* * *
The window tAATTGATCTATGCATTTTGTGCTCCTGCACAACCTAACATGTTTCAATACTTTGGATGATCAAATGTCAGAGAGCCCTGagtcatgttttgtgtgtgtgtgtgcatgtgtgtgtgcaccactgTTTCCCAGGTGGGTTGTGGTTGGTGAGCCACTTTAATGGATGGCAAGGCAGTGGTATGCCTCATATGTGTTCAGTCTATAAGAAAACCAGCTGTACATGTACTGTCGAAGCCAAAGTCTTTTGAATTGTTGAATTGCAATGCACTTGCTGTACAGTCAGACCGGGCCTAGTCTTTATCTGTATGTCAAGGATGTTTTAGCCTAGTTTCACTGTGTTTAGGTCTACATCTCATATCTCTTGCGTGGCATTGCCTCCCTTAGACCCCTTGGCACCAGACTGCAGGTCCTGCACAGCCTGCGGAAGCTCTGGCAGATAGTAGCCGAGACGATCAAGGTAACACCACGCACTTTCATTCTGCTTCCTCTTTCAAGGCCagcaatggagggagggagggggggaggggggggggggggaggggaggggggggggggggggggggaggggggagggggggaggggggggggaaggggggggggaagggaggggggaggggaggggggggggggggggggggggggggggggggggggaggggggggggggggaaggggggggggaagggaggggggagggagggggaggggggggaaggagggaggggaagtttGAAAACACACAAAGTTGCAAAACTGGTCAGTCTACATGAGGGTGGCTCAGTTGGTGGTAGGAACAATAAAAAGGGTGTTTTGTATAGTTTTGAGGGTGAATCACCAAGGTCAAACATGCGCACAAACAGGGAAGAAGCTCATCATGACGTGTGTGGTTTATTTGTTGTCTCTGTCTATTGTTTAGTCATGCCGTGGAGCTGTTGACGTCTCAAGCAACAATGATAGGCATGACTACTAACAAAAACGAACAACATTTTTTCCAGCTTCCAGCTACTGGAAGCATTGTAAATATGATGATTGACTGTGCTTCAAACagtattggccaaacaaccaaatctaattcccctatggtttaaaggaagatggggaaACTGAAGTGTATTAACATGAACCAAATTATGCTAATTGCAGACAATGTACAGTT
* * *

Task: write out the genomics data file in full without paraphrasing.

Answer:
The window tAATTGATCTATGCATTTTGTGCTCCTGCACAACCTAACATGTTTCAATACTTTGGATGATCAAATGTCAGAGAGCCCTGagtcatgttttgtgtgtgtgtgtgcatgtgtgtgtgcaccactgTTTCCCAGGTGGGTTGTGGTTGGTGAGCCACTTTAATGGATGGCAAGGCAGTGGTATGCCTCATATGTGTTCAGTCTATAAGAAAACCAGCTGTACATGTACTGTCGAAGCCAAAGTCTTTTGAATTGTTGAATTGCAATGCACTTGCTGTACAGTCAGACCGGGCCTAGTCTTTATCTGTATGTCAAGGATGTTTTAGCCTAGTTTCACTGTGTTTAGGTCTACATCTCATATCTCTTGCGTGGCATTGCCTCCCTTAGACCCCTTGGCACCAGACTGCAGGTCCTGCACAGCCTGCGGAAGCTCTGGCAGATAGTAGCCGAGACGATCAAGGTAACACCACGCACTTTCATTCTGCTTCCTCTTTCAAGGCCagcaatggagggagggagggggggaggggggggggggggaggggaggggggggggggggggggggaggggggagggggggaggggggggggaaggggggggggaagggaggggggaggggaggggggggggggggggggggggggggggggggggggaggggggggggggggaaggggggggggaagggaggggggagggagggggaggggggggaaggagggaggggaagtttGAAAACACACAAAGTTGCAAAACTGGTCAGTCTACATGAGGGTGGCTCAGTTGGTGGTAGGAACAATAAAAAGGGTGTTTTGTATAGTTTTGAGGGTGAATCACCAAGGTCAAACATGCGCACAAACAGGGAAGAAGCTCATCATGACGTGTGTGGTTTATTTGTTGTCTCTGTCTATTGTTTAGTCATGCCGTGGAGCTGTTGACGTCTCAAGCAACAATGATAGGCATGACTACTAACAAAAACGAACAACATTTTTTCCAGCTTCCAGCTACTGGAAGCATTGTAAATATGATGATTGACTGTGCTTCAAACagtattggccaaacaaccaaatctaattcccctatggtttaaaggaagatggggaaACTGAAGTGTATTAACATGAACCAAATTATGCTAATTGCAGACAATGTACAGTT